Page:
Courses listed below do not satisfy area or distribution credit.

 

11650

ARC 150  Algebra Workshop

Maria Belk

 . T . . .

7:00 -9:00 pm

RKC 115

 

2 credits  This course provides a review of the algebra used in math, science, and social science courses.  It is designed for students who would like to improve their algebra skills while taking or in preparation to take an introductory math, science, economics or statistics course.  Topics include linear equations and their graphs, quadratic equations, fractions, rational expressions, and exponents.  This course meets for the first ten weeks of the semester, and it will be graded Pass/Fail.   No distributional credit is earned. Class size: 20

 

11651

ARC 190   Algebra, Trigonometry 

and Functions

Maria Belk

. . W . .

7:00 -9:00 pm

RKC 115

 

2 credits    This course is designed for students who have taken a precalculus course in high school or at Bard, but would like more computational practice with algebra, trigonometry, logarithms and exponentials.  This course can be taken at the same time as a math, science, or economics course, or in preparation to take such a course in a subsequent semester. This course meets for the first ten weeks of the semester, and will be graded Pass/Fail.   No distributional credit is earned. Class size: 20

***************************************************************************************************************************************************

11635

ARC 107   Intensive ESL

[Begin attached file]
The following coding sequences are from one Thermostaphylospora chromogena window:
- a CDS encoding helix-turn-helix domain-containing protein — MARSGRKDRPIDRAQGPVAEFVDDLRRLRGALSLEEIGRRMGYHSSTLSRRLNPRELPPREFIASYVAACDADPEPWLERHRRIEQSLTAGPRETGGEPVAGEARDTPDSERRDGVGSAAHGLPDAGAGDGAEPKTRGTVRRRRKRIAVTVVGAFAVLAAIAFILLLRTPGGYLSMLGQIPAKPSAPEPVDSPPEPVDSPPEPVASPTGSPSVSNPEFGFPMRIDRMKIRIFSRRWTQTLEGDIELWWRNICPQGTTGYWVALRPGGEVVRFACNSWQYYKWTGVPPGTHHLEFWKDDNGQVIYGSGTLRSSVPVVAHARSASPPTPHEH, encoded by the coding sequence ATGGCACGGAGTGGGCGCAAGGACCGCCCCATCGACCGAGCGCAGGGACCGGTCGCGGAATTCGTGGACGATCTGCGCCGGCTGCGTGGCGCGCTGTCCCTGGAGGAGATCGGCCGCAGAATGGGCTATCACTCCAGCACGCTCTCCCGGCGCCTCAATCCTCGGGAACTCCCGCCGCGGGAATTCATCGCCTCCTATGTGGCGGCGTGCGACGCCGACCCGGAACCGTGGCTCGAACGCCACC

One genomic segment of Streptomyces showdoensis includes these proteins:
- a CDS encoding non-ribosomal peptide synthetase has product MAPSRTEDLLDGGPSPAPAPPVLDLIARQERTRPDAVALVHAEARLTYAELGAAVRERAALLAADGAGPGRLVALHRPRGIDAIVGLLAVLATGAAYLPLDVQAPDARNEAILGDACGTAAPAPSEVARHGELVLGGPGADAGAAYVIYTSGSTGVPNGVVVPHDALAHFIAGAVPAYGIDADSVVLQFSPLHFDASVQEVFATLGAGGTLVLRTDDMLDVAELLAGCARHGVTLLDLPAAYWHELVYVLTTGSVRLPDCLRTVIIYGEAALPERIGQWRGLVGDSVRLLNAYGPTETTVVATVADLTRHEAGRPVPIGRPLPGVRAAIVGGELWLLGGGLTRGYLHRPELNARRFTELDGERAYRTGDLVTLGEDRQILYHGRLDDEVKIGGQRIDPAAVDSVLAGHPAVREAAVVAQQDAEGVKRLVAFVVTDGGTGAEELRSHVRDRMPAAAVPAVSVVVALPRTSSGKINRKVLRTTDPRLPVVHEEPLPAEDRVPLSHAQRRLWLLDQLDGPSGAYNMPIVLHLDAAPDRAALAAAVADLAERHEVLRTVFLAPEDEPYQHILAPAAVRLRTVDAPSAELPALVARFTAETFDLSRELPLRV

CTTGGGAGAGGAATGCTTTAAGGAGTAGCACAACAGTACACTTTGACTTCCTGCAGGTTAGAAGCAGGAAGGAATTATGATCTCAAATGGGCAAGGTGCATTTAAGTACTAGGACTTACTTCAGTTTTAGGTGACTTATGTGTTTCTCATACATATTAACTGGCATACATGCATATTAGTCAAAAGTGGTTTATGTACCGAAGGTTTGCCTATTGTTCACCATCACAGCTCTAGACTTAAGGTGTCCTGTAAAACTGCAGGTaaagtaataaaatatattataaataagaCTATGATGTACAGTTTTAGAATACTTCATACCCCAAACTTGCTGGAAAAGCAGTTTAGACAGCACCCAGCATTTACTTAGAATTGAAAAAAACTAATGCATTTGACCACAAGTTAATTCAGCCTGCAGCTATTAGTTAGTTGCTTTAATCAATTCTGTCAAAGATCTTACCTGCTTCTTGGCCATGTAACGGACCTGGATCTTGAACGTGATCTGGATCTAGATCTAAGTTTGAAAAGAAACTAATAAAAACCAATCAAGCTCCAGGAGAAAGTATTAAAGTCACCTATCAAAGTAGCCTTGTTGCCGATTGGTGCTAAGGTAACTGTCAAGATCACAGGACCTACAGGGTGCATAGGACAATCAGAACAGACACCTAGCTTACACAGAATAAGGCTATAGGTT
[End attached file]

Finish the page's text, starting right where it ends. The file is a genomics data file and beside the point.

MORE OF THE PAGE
Scott Partridge

M T W Th .

M T W Th .

10:30 - 11:30 am

 1:30 - 2:30 pm

HDR 101

OLIN 102

 

(4 credits;  2 semester sequence)   A Liberal Arts education is designed to engage people across a variety of disciplines in order to teach thinking skills and associative skills; however, if students have never encountered this type of educational environment before, this broad definition can hinder meaningful engagement in academic courses. This yearlong class is designed to give incoming international students an overview of the Liberal Arts experience through exploring some of the fields of study Bard has to offer. Through this investigation, students will develop the academic and study skills needed to survive this challenging academic environment. An emphasis on reading and writing will provide opportunities for students to develop vocabulary, improve grammar and strengthen their grasp of the written language.  Permission of the instructor is required. Class size: 14

 

11635

ARC 110   Grammar for Writers

Scott Partridge

M . W . .

3:10 -4:30 pm

OLINLC 208

 

(4 Credits) This writing-intensive class examines issues of grammar, usage, and style, with an emphasis on their application to academic writing.  Special attention will be given to problems created by language transfer issues and to the particularities of English.  Smaller class size, interactive exercises, and individual conferences will help students develop a clearer and more sophisticated expression in their writing.  Students may sign up for this class online but must meet with the  professor before finalizing registration. Class size: 14